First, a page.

The announcement, made on LinkedIn’s corporate blog, attempts to paint the decision as being in the best interests of young students:
We are updating our User Agreement to make LinkedIn available to students 13 years and older, depending on country. Smart, ambitious students are already thinking about their futures when they step foot into high school – where they want to go to college, what they want to study, where they want to live and work. We want to encourage these students to leverage the insights and connections of the millions of successful professionals on LinkedIn, so they can make the most informed decisions and start their careers off right.
They missed out the bit about how LinkedIn also wants to boost its membership numbers, and offer a larger audience for its advertisers.
The precise minimum age for LinkedIn membership depends on where you live in the world, according to its revised terms of service.
In most of the world – including the United Kingdom where I live – LinkedIn members can be as young as 13 years old.
The minimum age for LinkedIn members will vary by country; in the United States it is 14. In deciding these ages, we worked to ensure that all were in line with existing regulations in each country. Here’s the country and age breakdown:
- 14 years old: United States, Canada, Germany, Spain, Australia and South Korea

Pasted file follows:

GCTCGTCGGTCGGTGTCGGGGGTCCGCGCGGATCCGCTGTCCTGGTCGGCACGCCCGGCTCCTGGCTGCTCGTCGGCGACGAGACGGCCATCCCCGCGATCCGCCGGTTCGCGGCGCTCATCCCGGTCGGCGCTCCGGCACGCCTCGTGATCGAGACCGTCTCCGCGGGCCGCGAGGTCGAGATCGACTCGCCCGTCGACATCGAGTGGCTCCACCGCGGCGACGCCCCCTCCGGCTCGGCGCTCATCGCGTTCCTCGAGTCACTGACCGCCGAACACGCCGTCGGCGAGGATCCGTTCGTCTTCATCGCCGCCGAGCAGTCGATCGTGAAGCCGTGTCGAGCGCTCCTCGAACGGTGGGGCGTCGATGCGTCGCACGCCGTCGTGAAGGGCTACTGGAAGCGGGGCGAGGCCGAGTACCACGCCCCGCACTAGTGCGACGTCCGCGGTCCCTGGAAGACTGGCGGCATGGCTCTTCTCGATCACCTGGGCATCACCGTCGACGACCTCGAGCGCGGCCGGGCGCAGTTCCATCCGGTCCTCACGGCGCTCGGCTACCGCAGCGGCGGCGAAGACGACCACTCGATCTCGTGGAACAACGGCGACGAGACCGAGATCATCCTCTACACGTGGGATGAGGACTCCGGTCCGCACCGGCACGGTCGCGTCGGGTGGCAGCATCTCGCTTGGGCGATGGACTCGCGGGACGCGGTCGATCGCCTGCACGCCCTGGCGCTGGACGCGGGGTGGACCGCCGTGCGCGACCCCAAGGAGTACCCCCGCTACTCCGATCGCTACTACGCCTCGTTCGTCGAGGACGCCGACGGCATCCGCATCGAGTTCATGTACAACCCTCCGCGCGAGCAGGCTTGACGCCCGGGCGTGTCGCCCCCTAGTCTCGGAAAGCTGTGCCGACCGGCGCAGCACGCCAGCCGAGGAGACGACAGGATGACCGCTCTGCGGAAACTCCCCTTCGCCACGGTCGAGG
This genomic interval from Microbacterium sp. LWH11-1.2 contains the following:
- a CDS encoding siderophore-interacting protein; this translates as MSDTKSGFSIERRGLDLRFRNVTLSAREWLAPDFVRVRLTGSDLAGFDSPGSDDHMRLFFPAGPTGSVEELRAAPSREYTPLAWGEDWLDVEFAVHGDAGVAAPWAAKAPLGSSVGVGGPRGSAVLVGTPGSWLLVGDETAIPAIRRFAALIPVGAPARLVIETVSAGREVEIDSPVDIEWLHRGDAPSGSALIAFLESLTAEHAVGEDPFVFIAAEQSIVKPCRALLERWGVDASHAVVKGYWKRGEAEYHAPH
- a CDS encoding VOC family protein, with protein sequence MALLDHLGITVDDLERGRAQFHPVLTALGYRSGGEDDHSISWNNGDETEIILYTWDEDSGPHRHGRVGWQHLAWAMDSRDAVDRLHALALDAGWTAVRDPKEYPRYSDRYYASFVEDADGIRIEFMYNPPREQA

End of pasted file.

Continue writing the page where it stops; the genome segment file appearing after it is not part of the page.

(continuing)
- 16 years old: Netherlands
- 18 years old: China
- 13 years old: All other countries
Is 13 years old really an appropriate age to be on LinkedIn looking for a job? Do you really need a LinkedIn account to determine which college you might want to go to? Should 13-year-old’s really be linking up with CEOs and recruiters at companies around the world, or people who tell them that they can “help them” with their careers?
LinkedIn clearly realises introducing young teenagers to its membership is a move that is likely to cause controversy, and says that younger users will have different default privacy settings including hiding their year of birth (until they are 18 years old) and not displaying surnames, or being specific about their location.
It isn’t immediately clear whether teenagers will be able to change these privacy settings if they aren’t happy with the defaults.
LinkedIn has made a video promoting how they can help students in their hunt for eventual employment.
But you’ll notice that LinkedIn doesn’t have any people aged 13 in its video, BECAUSE THAT WOULD BE TOTALLY CREEPY.
Yes, you can be 13 years old and be on Facebook as well. So, you can argue that LinkedIn is just offering the same kind of thing as Facebook.
It’s just that I always hoped LinkedIn would work to a higher standard than Facebook, which hardly has a stellar reputation for caring for its users’ safety and privacy.